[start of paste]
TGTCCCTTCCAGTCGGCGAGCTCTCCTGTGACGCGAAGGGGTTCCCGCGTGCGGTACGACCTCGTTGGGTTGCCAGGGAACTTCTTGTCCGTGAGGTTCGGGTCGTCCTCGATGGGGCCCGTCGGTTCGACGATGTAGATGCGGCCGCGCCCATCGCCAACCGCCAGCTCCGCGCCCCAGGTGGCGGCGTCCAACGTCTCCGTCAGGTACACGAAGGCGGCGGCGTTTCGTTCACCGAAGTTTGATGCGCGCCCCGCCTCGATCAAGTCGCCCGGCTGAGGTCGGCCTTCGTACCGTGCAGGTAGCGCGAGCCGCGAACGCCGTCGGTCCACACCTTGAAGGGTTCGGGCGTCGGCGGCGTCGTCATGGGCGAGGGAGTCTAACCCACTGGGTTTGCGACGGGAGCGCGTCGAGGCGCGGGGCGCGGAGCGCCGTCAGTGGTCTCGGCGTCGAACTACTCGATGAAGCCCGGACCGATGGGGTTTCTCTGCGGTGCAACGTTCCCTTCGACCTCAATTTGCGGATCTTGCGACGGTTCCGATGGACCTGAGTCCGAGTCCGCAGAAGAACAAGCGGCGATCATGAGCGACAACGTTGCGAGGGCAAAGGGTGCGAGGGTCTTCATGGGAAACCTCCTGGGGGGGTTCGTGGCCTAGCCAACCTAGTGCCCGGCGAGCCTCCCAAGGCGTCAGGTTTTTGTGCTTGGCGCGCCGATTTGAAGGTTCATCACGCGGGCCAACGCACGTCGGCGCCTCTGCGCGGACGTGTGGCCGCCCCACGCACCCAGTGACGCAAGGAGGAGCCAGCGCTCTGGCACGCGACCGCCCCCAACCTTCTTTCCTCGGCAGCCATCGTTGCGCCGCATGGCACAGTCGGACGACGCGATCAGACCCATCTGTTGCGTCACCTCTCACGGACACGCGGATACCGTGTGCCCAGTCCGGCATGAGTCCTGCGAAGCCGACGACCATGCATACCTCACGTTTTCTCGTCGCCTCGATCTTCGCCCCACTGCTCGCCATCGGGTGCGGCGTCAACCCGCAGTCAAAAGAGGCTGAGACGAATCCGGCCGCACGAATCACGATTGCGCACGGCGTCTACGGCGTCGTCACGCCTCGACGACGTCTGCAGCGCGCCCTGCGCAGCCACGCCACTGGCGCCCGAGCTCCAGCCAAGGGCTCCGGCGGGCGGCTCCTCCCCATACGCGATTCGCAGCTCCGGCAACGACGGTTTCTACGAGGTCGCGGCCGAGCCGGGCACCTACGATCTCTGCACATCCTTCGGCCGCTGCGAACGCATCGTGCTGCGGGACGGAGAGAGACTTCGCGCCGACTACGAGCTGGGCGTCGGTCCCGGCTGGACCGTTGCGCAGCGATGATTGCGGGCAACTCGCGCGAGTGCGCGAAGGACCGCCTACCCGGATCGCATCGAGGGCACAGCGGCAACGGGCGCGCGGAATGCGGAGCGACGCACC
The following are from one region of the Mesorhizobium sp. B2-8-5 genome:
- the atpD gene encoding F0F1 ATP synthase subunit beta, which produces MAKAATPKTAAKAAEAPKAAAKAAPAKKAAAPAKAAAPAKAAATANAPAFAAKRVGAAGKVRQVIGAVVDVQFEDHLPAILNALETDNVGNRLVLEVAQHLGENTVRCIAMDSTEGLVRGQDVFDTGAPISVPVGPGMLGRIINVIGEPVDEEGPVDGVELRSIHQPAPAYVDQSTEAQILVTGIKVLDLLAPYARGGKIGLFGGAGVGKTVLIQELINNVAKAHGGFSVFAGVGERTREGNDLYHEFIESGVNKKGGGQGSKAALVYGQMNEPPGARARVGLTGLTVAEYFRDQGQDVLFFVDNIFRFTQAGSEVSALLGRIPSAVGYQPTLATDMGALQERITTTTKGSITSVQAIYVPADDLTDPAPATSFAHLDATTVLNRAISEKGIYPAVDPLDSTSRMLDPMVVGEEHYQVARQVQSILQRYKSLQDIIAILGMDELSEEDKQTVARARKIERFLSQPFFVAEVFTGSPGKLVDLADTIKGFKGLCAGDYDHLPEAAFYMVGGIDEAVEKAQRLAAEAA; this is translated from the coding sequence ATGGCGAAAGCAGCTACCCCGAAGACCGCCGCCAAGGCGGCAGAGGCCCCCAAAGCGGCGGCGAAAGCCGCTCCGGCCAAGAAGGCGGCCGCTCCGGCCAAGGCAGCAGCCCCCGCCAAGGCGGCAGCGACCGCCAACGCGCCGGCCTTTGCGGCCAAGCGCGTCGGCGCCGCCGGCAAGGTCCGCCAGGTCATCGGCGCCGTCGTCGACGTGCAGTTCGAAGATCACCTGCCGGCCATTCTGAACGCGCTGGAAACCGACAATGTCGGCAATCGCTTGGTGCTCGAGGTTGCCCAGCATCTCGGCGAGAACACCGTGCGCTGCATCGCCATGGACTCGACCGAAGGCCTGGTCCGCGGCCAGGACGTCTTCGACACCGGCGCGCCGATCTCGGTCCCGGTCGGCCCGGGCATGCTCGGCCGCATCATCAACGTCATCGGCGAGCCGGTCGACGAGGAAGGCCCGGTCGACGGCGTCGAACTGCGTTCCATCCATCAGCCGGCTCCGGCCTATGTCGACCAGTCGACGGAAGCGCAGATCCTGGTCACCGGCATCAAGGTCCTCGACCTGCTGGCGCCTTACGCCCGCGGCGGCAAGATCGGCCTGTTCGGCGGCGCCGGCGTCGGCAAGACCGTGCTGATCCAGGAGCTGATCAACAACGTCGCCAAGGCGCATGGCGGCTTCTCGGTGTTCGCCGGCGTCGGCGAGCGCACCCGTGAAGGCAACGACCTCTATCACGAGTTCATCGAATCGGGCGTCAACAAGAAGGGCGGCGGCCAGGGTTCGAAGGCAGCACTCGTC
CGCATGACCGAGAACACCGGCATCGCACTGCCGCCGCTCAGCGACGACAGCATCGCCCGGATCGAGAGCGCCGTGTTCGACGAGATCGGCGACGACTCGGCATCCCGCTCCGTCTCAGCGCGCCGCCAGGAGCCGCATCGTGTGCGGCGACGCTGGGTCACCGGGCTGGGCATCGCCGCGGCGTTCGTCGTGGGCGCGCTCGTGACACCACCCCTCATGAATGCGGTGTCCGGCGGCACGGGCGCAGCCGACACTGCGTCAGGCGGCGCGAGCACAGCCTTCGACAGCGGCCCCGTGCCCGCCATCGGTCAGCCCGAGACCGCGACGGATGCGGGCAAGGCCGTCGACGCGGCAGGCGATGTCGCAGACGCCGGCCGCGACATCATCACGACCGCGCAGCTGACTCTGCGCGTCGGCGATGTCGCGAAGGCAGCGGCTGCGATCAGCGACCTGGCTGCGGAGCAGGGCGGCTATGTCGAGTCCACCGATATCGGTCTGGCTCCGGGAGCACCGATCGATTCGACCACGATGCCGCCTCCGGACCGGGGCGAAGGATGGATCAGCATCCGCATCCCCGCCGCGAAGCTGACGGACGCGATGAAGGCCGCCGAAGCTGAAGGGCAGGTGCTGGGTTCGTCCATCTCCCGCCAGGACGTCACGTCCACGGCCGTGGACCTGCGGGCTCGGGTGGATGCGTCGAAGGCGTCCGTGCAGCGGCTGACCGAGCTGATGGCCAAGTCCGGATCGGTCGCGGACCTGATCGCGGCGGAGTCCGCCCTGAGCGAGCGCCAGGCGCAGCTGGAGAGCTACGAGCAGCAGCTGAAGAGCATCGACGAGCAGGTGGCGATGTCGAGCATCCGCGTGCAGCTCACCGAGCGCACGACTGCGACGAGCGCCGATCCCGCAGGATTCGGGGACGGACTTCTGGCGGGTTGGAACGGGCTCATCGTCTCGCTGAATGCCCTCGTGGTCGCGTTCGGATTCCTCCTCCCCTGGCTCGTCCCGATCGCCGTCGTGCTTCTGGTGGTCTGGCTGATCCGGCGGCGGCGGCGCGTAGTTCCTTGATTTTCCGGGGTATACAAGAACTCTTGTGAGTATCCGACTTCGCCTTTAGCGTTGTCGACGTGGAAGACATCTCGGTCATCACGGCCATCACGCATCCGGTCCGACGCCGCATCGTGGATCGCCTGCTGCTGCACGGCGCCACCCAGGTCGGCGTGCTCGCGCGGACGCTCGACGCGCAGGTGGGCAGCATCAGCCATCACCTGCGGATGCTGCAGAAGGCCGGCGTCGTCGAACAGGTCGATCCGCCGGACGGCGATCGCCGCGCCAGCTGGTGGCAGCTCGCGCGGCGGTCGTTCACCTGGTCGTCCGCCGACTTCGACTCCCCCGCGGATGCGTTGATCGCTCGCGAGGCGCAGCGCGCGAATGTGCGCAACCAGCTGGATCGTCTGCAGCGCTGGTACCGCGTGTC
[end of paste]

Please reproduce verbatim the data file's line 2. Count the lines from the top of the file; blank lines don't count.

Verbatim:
The following are from one region of the Mesorhizobium sp. B2-8-5 genome: